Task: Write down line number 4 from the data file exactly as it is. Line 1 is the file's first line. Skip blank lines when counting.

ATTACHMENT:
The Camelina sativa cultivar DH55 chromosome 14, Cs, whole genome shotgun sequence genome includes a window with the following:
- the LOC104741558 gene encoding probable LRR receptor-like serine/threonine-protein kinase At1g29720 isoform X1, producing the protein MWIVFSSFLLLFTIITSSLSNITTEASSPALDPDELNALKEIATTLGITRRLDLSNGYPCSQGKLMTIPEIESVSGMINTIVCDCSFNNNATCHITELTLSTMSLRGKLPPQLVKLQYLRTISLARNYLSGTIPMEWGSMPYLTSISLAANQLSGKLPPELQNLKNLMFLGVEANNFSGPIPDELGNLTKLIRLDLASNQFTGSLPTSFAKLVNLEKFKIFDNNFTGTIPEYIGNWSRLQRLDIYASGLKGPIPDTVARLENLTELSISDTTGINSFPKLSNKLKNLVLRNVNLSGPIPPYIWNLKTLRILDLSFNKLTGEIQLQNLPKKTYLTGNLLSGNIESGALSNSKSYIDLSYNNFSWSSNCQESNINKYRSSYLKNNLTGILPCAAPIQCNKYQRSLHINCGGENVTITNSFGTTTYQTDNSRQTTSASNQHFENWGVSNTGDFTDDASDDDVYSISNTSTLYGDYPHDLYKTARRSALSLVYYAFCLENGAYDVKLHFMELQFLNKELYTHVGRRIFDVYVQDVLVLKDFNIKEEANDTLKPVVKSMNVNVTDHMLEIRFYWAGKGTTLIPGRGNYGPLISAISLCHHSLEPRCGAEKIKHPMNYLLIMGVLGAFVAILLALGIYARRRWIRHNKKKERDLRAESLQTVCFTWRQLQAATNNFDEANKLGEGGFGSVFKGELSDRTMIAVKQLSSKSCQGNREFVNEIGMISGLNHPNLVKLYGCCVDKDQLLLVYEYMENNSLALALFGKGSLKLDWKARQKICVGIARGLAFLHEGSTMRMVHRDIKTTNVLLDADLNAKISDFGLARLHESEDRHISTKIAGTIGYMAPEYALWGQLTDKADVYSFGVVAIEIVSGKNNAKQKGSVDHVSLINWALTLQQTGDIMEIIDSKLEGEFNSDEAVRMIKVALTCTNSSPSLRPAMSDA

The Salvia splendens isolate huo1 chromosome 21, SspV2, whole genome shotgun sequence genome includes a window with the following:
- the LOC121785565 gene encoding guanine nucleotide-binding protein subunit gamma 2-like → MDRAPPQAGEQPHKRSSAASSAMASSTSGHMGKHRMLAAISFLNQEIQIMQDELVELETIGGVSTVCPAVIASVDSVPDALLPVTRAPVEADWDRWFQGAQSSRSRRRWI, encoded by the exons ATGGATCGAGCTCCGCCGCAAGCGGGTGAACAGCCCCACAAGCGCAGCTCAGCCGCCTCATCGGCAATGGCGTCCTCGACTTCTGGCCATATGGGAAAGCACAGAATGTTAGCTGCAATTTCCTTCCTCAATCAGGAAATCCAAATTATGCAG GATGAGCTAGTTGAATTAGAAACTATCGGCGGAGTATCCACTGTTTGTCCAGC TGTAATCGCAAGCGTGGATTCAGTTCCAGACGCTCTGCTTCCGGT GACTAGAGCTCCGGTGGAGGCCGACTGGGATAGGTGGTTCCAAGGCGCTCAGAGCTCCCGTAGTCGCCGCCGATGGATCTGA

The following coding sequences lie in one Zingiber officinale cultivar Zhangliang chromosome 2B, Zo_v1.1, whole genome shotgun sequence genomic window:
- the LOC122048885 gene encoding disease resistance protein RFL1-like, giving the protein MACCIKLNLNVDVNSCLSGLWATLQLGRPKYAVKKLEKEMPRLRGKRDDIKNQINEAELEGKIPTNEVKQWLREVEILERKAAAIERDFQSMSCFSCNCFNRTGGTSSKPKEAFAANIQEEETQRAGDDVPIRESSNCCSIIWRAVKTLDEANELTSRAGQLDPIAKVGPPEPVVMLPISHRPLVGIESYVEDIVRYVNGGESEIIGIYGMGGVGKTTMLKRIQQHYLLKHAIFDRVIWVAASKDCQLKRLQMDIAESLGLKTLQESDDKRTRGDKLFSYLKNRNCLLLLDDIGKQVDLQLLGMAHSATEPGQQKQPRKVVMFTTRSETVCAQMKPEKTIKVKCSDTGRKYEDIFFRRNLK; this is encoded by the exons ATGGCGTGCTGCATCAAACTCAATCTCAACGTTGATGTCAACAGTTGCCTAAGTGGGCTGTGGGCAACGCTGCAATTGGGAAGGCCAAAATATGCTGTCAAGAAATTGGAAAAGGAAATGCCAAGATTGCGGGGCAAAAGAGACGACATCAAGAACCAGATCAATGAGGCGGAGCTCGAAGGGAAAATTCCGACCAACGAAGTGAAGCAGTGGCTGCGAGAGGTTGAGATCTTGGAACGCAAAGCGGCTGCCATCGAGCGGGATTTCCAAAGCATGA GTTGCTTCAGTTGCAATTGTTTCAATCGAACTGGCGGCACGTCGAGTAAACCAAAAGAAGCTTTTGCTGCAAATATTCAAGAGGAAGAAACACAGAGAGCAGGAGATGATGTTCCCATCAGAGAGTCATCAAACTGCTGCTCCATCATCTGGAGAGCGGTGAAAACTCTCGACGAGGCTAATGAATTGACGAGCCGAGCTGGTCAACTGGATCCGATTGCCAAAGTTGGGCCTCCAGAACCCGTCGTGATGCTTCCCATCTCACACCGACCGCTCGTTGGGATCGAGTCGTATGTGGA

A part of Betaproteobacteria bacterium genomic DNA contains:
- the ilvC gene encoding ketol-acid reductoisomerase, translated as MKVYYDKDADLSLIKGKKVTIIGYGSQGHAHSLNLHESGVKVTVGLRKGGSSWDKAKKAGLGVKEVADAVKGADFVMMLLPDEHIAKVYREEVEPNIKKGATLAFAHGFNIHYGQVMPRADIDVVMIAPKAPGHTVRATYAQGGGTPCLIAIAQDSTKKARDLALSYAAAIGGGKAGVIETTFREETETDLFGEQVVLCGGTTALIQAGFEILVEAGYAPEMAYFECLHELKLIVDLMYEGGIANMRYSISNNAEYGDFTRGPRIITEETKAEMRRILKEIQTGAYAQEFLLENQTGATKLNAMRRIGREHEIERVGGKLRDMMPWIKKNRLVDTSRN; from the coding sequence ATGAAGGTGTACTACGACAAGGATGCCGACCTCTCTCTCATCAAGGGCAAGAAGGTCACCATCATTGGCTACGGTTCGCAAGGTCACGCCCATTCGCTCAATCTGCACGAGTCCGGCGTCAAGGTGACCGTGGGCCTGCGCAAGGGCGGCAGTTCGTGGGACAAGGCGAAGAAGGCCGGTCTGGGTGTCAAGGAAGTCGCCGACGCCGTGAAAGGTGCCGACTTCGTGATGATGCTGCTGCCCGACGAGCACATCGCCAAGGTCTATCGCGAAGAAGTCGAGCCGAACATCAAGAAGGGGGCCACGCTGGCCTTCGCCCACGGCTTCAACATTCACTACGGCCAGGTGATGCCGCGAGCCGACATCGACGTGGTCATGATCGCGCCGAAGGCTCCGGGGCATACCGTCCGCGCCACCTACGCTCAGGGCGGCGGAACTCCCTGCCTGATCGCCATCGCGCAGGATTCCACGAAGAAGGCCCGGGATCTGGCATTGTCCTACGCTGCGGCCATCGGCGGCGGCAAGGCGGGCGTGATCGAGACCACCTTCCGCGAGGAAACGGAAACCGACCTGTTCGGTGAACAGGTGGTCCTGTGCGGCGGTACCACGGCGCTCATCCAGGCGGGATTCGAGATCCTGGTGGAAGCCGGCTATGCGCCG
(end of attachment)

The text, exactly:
- the LOC121785565 gene encoding guanine nucleotide-binding protein subunit gamma 2-like → MDRAPPQAGEQPHKRSSAASSAMASSTSGHMGKHRMLAAISFLNQEIQIMQDELVELETIGGVSTVCPAVIASVDSVPDALLPVTRAPVEADWDRWFQGAQSSRSRRRWI, encoded by the exons ATGGATCGAGCTCCGCCGCAAGCGGGTGAACAGCCCCACAAGCGCAGCTCAGCCGCCTCATCGGCAATGGCGTCCTCGACTTCTGGCCATATGGGAAAGCACAGAATGTTAGCTGCAATTTCCTTCCTCAATCAGGAAATCCAAATTATGCAG GATGAGCTAGTTGAATTAGAAACTATCGGCGGAGTATCCACTGTTTGTCCAGC TGTAATCGCAAGCGTGGATTCAGTTCCAGACGCTCTGCTTCCGGT GACTAGAGCTCCGGTGGAGGCCGACTGGGATAGGTGGTTCCAAGGCGCTCAGAGCTCCCGTAGTCGCCGCCGATGGATCTGA